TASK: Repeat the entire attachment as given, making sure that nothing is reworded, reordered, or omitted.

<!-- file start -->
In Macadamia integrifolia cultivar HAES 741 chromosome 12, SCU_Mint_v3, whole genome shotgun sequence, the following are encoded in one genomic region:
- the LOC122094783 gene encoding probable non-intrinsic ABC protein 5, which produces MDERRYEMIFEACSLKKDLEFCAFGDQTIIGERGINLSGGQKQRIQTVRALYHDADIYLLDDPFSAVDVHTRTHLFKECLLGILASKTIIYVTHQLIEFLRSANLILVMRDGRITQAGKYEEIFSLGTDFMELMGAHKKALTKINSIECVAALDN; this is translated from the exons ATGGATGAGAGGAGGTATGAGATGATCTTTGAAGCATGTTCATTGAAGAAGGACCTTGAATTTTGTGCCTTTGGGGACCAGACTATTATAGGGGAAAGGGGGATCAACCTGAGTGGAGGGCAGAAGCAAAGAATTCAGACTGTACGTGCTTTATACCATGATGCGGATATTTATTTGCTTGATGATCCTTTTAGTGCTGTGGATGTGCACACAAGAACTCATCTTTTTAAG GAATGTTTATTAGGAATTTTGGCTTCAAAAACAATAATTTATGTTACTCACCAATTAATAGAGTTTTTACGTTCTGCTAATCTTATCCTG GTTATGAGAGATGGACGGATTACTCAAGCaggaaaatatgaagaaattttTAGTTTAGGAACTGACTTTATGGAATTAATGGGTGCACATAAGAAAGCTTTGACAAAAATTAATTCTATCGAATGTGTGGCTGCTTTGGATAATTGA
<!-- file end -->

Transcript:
In Macadamia integrifolia cultivar HAES 741 chromosome 12, SCU_Mint_v3, whole genome shotgun sequence, the following are encoded in one genomic region:
- the LOC122094783 gene encoding probable non-intrinsic ABC protein 5, which produces MDERRYEMIFEACSLKKDLEFCAFGDQTIIGERGINLSGGQKQRIQTVRALYHDADIYLLDDPFSAVDVHTRTHLFKECLLGILASKTIIYVTHQLIEFLRSANLILVMRDGRITQAGKYEEIFSLGTDFMELMGAHKKALTKINSIECVAALDN; this is translated from the exons ATGGATGAGAGGAGGTATGAGATGATCTTTGAAGCATGTTCATTGAAGAAGGACCTTGAATTTTGTGCCTTTGGGGACCAGACTATTATAGGGGAAAGGGGGATCAACCTGAGTGGAGGGCAGAAGCAAAGAATTCAGACTGTACGTGCTTTATACCATGATGCGGATATTTATTTGCTTGATGATCCTTTTAGTGCTGTGGATGTGCACACAAGAACTCATCTTTTTAAG GAATGTTTATTAGGAATTTTGGCTTCAAAAACAATAATTTATGTTACTCACCAATTAATAGAGTTTTTACGTTCTGCTAATCTTATCCTG GTTATGAGAGATGGACGGATTACTCAAGCaggaaaatatgaagaaattttTAGTTTAGGAACTGACTTTATGGAATTAATGGGTGCACATAAGAAAGCTTTGACAAAAATTAATTCTATCGAATGTGTGGCTGCTTTGGATAATTGA